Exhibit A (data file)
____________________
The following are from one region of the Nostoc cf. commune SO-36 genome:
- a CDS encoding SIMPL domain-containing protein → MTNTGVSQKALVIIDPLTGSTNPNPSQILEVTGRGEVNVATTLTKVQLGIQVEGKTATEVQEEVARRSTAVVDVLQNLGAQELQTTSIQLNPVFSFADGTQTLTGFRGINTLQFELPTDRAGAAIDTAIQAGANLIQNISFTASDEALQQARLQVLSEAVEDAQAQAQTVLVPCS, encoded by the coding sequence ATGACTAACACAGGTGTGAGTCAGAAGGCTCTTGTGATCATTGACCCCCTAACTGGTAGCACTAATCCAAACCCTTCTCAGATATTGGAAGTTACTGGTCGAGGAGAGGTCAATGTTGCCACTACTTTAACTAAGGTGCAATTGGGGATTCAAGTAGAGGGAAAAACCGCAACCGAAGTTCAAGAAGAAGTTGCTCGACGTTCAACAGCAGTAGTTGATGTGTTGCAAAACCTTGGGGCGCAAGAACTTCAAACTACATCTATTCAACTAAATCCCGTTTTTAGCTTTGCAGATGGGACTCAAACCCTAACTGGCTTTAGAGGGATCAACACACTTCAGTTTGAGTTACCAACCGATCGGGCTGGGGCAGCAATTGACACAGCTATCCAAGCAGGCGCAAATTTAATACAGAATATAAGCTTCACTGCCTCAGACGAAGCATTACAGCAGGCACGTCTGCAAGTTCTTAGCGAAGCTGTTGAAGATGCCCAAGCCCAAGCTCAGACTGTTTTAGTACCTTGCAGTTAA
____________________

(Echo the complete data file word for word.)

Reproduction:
The following are from one region of the Nostoc cf. commune SO-36 genome:
- a CDS encoding SIMPL domain-containing protein → MTNTGVSQKALVIIDPLTGSTNPNPSQILEVTGRGEVNVATTLTKVQLGIQVEGKTATEVQEEVARRSTAVVDVLQNLGAQELQTTSIQLNPVFSFADGTQTLTGFRGINTLQFELPTDRAGAAIDTAIQAGANLIQNISFTASDEALQQARLQVLSEAVEDAQAQAQTVLVPCS, encoded by the coding sequence ATGACTAACACAGGTGTGAGTCAGAAGGCTCTTGTGATCATTGACCCCCTAACTGGTAGCACTAATCCAAACCCTTCTCAGATATTGGAAGTTACTGGTCGAGGAGAGGTCAATGTTGCCACTACTTTAACTAAGGTGCAATTGGGGATTCAAGTAGAGGGAAAAACCGCAACCGAAGTTCAAGAAGAAGTTGCTCGACGTTCAACAGCAGTAGTTGATGTGTTGCAAAACCTTGGGGCGCAAGAACTTCAAACTACATCTATTCAACTAAATCCCGTTTTTAGCTTTGCAGATGGGACTCAAACCCTAACTGGCTTTAGAGGGATCAACACACTTCAGTTTGAGTTACCAACCGATCGGGCTGGGGCAGCAATTGACACAGCTATCCAAGCAGGCGCAAATTTAATACAGAATATAAGCTTCACTGCCTCAGACGAAGCATTACAGCAGGCACGTCTGCAAGTTCTTAGCGAAGCTGTTGAAGATGCCCAAGCCCAAGCTCAGACTGTTTTAGTACCTTGCAGTTAA